For York St John University (YSJU), rather than just concentrating funding on staff research informing the curriculum. the action plan returned to HEFCE was arguably more student-centred, adopting a learning through enquiry approach or what has been redefined as enquiry-based learning (EBL). In essence, rather than reproducing a more traditional, transmission approach to learning, the aspirations of the project were to encourage students to become more deeply engaged in learning in ‘research-mode’ within their programmes; that is, students are actively encouraged to become (co) creators of knowledge, not just consumers. Therefore, the emphasis for student learning is on knowledge creation rather than merely knowledge acquisition.

Approaching the end of the RiT project, this presentation mainly aims to do two things: first, examine how conditions for a paradigm shift from learning to discovery relate to the YSJU context and second, explain how an emphasis on EBL engaged both staff and students in a shared enterprise of enquiry and research. Further to this, the presentation explores how the EBL project initiated not only a pedagogic dialogue across the learning communities of YSJU but also created formal and informal space for both risk and reflection. In some disciplines, this meant validation of pedagogic practices characteristic of enquiry and discovery. The project also acted as a catalyst to reconsider and problematise the institution’s pedagogic position in relation to what was largely internally understood to be within a learning paradigm. Underlying this institutional perspective were varying positions within and between the disciplines. In other words, there were contradictory pedagogic positions both horizontally and vertically within particular institutional spaces; highlighting what could be asserted as the coalescence of different educational paradigms.

References

Barr, B. and Tagg, J. (1995)

Boyer, E. (1990) Scholarship Reconsidered: Priorities for the Professoriate. Carnegie Foundation fo the Advancement of Teaching. University of Princeton.

Boyer Commission (1999) Reinventing Undergraduate Education: A Blueprint for America’s Research Universities. Stony Brook, NY: Carnegie Foundation for University Teaching

Brew, A. (2006) Research and Teaching: Beyond the Divide. Basingstoke, Palgrave MacMillan.

Healey, M. (2005) Linking Research and Teaching: Exploring Disciplinary Spaces and the Role of Inquiry-based Learning. A chapter in R. Barnett (ed.) Reshaping the University: New Relationships between Research, Scholarship and Teaching. Maidenhead, SRHE and Open University Press.

HEFCE (2006) Teaching Quality Enhancement Fund: Funding arrangements 2006-07 and 2008-09 (March 2006/11)/

Hodge, D., Haynes, C., LePore, P., Pasquesi, K. and Hirsh, M. (2008) From Inquiry to Discovery: Developing the Student as Scholar in a Networked World. A paper presented at the Learning Through Enquiry Alliance Conference 2008 ‘Inquiry in a Networked World’; June 25-27, University of Sheffield, UK.

Jenkins, A. and Healey, M. (2005) Institutional strategies to link teaching and research. The Higher Education Academy.

Lave, J. and Wenger, E. (1993) Situated Learning: Legitimate Peripheral Participants. Cambridge, Cambridge University Press.

Magolda Bazter, M.B. (2004) Learning Partnerships Model: A framework for promoting self-authorship. A chapter in M.B. Baxter Magolda and P.M. King (eds) Learning Partnerships: Theory and models of practice to educate for self-authorship. Sterling, VA, USA: Stylus.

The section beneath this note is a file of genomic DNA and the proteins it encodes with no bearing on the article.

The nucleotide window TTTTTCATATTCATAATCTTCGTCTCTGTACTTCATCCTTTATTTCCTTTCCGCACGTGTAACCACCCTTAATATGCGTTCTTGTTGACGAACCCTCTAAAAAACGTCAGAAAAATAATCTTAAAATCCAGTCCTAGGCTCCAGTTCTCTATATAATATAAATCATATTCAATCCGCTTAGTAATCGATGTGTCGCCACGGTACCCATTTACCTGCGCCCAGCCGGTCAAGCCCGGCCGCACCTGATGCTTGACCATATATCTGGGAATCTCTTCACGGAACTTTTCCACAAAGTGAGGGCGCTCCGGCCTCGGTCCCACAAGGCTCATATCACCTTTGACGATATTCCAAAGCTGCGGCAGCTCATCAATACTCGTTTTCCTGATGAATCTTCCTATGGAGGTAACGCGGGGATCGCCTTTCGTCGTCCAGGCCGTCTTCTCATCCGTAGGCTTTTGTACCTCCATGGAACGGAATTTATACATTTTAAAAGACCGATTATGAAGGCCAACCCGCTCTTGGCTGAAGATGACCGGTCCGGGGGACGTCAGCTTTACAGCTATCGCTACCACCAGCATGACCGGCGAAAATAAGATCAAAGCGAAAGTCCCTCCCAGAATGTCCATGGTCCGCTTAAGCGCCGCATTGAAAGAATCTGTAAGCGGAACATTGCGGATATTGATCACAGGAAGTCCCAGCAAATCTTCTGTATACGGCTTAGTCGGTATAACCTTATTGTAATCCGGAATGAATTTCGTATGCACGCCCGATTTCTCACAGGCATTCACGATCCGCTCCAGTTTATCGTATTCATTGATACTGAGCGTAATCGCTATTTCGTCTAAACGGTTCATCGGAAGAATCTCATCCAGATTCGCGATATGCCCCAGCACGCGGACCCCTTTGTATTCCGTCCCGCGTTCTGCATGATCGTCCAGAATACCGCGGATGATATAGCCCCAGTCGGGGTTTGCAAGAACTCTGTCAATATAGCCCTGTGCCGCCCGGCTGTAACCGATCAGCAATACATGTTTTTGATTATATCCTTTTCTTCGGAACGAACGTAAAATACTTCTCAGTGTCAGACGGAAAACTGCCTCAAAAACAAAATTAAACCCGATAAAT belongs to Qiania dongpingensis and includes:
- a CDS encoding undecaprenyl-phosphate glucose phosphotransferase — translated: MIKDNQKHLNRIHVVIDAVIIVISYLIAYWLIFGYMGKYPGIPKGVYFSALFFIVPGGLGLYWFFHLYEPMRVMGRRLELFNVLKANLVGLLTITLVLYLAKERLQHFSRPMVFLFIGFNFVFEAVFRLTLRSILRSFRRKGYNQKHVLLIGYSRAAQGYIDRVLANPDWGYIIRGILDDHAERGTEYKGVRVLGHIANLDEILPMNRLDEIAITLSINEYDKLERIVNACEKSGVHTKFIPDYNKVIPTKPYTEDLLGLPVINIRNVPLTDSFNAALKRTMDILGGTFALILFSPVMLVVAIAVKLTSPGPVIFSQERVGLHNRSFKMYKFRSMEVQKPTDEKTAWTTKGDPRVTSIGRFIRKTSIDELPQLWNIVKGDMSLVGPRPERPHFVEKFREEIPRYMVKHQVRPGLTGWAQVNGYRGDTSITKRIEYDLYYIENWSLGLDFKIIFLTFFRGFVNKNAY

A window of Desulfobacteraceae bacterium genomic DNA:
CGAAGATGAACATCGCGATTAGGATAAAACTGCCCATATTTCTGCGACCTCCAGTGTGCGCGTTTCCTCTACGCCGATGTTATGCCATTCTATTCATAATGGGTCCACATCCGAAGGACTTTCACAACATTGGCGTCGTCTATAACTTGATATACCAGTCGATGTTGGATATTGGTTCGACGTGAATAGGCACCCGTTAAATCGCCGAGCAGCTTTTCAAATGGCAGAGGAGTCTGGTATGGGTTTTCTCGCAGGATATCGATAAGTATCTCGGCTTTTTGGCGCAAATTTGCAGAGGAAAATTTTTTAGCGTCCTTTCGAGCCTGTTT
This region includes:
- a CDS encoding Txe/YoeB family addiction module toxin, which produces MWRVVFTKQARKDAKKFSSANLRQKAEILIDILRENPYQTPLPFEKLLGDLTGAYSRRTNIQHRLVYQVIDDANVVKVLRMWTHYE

Rowland, S. (2006) The Enquiring University: Compliance and Contestation in Higher Education. SRHE and Open University Press.

Jill Munro Wickham, York St John University

Improving the quality of education for physiotherapy students

This paper deliberates the significance of listening to physiotherapy students and valuing them as researchers of their own practices to enable the tutor to explore the use of pedagogical tools to enhance the total student learning experience. In particular, the articulation of the student experience relating to periods of transition from University to the clinical placement setting and the return to University is identified as a unique and valuable learning experience integral to the achievement of preparation for academic development and professional registration. The development of a learning community is identified as a practice with potential for enhancing this learning experience.

Physiotherapy students engage in a number of transactions from pre-entry to qualification with arguably the most challenging being that into the placement setting. Edmond (2001) identifies a need for a culture shift to ensure effectiveness of selected models to articulate and teach the complexities of clinical practice through related research in order to address a new paradigm of practice. In addition, if the learning from placement is to impact positively on the remainder of University study, it is imperative that the transition back into University from placement is explored and supported with tools to improve future academic study.

Physiotherapy students have the overarching aim of achieving a degree that will pronounce them fit to register with the Health Professions Council (HPC). The HPC state that registrants must be able to make informed, reasoned decisions about practice in order to ensure that the professional standards are met. HPC are clear that this includes ability to use research, reasoning and problem-solving skills to determine appropriate actions and to be able to monitor and review the ongoing effectiveness of planned activity and modify it accordingly (HPC 2007). The clinical placement setting offers many learning experiences, so it is imperative that to be able to achieve the final goal – registration – students are empowered to maximise learning from their experiences of the learning setting and in the context of learning in the remainder of the programme modules, both University and clinically based.